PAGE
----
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: The Berlin Masterpieces and Some Paintings in the Institute


Minneapolis Institute of Arts



Institution Minneapolis Institute of Arts
Through the current exhibition of Berlin Masterpieces visitors to the museum may, for the next ten days, become acquainted with the work of many great painters who have hitherto been entirely unknown to them or who have existed only as names. Others, because they are represented in the Institute's collection, will stand out with special clarity and significance, as the face of a friend stands out in a room full of strangers.With the thought that visitors might welcome the opportunity to comparing our paintings by certain old masters with works by the same artists in the Kaiser-Friedrich collection, a group of paintings by these masters has been installed in a gallery adjoining the exhibition. An examination of them will show that in every instance the Institute's paintings consort harmoniously with their peers from the Berlin Museum. It will also reveal numerous interesting parallels and differences in the work of certain painters and the recurrent popularity of various themes in European painting.The Institute's Patinir, for example, represents the same subject as the Kaiser-Friedrich Patinir: The Rest on the Flight into Egypt. The same general arrangement has been followed in both instances, with the Virgin and Child seated in the foreground of a landscape which recedes in a series of planes into an undefined distance; a landscape in which luminous greens, pale yellows, and silvery greys cast a cool light over a scene based partly on imagination and partly on exaggeration of familiar detail. In connection with the Institute's painting, it will be interesting to compare the Berlin Mourning Magdalen by Quentin Massys with the figure of the Virgin in The Rest on the Flight into Egypt, also from the hand of Massys.No such marked parallel exists between Rembrandt's portrait of Hendrickje Stoffels in the Berlin collection and the Institute's great Lucretia, yet Rembrandt's universal attitude of mind, his profound awareness of the mystery of life, and his special genius for illuminating the human spirit, are powerfully evident in both. The arrangement of the two figures is roughly the same but reversed, and the form of the paintings derives, as always, from Rembrandt's conception of his subject.Similar parallels and differences are to be found in the two Hobbema landscapes, in the Berlin Rubens of The Virgin and Child Enthroned and the Institute's Sketch for the Ceiling of Whitehall Palace, in the de Hooch interiors, in the Berlin Cranach Lucretia and the Minneapolis Cranach Judith, and in many others. Such opportunities for comparison add special interest to the Berlin masterpieces, as does the fact of their spectacular recovery from the Merkers salt mines by the U.S. Army; a circumstance that has insured their preservation as part of the cherished cultural heritage not only of Germany but of the world.Referenced Works of Art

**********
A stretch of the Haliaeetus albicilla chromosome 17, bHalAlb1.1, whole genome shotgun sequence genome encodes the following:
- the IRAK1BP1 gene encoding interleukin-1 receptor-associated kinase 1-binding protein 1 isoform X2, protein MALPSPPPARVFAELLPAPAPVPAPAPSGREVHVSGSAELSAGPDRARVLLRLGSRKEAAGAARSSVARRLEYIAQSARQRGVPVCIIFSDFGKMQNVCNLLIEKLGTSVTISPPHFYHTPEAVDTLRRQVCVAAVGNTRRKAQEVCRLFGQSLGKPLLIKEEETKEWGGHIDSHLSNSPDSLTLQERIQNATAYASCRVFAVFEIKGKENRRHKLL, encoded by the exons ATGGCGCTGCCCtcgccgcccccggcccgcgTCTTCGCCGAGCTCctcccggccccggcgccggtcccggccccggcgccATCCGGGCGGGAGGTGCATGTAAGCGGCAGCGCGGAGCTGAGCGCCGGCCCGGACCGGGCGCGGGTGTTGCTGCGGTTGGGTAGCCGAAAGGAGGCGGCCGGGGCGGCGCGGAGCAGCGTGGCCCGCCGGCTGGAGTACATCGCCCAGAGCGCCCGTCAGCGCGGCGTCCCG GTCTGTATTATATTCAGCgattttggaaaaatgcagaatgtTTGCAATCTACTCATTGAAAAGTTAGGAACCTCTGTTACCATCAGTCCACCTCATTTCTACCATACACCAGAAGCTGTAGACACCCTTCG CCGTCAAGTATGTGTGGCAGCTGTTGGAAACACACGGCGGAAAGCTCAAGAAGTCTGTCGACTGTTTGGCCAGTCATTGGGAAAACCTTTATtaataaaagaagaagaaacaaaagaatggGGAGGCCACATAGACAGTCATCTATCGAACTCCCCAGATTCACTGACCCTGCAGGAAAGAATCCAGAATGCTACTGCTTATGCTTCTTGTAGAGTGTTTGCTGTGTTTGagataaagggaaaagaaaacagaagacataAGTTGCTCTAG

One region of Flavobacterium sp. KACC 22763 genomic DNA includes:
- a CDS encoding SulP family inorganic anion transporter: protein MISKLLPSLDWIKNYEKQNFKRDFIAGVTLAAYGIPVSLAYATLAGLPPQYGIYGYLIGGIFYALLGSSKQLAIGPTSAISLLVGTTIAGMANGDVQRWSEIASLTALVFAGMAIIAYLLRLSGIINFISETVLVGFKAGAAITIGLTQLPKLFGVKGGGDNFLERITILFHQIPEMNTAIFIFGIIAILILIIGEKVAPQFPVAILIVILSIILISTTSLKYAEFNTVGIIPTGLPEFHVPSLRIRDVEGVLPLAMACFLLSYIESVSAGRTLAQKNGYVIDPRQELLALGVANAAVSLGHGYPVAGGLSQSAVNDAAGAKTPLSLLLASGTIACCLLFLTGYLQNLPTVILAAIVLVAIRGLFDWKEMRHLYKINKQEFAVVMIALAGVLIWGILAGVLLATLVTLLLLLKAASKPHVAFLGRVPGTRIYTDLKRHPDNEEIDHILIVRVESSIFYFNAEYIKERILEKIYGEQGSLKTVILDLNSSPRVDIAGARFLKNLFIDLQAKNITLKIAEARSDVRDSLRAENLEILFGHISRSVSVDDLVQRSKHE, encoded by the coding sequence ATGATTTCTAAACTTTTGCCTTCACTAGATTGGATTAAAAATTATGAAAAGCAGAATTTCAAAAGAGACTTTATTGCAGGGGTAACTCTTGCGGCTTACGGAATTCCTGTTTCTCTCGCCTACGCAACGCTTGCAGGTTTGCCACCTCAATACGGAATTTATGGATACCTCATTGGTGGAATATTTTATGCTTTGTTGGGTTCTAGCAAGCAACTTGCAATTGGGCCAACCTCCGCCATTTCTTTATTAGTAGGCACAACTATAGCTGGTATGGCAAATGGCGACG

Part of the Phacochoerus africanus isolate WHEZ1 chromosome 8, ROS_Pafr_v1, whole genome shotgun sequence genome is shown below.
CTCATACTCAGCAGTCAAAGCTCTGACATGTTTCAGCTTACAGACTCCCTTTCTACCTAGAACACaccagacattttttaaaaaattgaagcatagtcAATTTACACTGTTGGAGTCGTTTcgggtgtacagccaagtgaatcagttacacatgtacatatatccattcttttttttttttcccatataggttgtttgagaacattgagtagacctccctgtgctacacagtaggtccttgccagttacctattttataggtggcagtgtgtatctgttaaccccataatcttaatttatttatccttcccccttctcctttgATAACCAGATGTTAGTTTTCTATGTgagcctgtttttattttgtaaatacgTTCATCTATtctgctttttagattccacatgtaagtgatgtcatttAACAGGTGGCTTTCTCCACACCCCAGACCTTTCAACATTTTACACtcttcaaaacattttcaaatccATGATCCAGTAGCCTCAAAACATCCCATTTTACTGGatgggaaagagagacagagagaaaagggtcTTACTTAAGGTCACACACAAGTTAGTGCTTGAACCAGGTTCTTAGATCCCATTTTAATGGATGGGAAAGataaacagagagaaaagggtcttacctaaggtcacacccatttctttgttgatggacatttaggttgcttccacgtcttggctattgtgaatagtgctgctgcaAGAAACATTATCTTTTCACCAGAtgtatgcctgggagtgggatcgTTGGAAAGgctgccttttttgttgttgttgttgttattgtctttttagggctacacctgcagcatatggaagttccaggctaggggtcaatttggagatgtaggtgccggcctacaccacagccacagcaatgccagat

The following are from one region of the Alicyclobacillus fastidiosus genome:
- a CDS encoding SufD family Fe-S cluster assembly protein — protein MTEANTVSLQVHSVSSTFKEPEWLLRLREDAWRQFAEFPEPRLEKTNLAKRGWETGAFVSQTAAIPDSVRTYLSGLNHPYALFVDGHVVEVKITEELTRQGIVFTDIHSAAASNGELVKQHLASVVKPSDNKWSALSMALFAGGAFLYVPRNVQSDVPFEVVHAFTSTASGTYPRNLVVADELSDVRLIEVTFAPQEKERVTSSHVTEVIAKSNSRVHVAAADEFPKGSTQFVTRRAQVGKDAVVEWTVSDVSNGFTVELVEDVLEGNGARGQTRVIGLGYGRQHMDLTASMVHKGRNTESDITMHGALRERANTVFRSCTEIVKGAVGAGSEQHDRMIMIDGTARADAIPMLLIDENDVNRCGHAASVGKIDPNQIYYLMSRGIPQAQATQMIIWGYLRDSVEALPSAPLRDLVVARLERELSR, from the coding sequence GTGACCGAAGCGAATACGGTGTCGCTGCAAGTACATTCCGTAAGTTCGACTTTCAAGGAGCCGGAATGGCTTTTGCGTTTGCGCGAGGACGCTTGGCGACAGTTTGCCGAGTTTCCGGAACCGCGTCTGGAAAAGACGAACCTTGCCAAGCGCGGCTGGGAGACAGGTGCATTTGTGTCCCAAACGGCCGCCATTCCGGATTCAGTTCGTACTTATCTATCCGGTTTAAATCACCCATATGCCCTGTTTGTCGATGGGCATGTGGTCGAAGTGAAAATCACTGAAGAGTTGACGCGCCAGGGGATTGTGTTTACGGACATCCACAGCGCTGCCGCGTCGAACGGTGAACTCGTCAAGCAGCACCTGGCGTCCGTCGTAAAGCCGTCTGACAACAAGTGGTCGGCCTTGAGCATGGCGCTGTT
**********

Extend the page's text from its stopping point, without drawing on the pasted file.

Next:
1. Portrait of Hendrickje Stoffels. By Rembrandt, Dutch 1606-1669. Painted c. 1658-59. Collection of the Kaiser-Friedrich-Museum
  2. Lucretia. By Rembrandt, Dutch 1606-1669. Painted in 1666. Purchased by the Art Institute in 1934 from the Dunwoody Fund
  3. The Rest of the Flight into Egypt. By Patinir, Flemish, c. 1485-1524. Purchased by the Art Institute from the Dunwoody Fund
  4. The Rest of the Flight Into Egypt. By Patinir, Flemish, c. 1485-1524. Collection of the Kaiser-Friedrich-Museum, Berlin
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Source: "The Berlin Masterpieces and Some Paintings in the Institute," <i>The Minneapolis Institute of Arts Bulletin</i> 37, no. 29 (November, 1948): 155.
Rights: ©MIA
Added to Site: March 10, 2009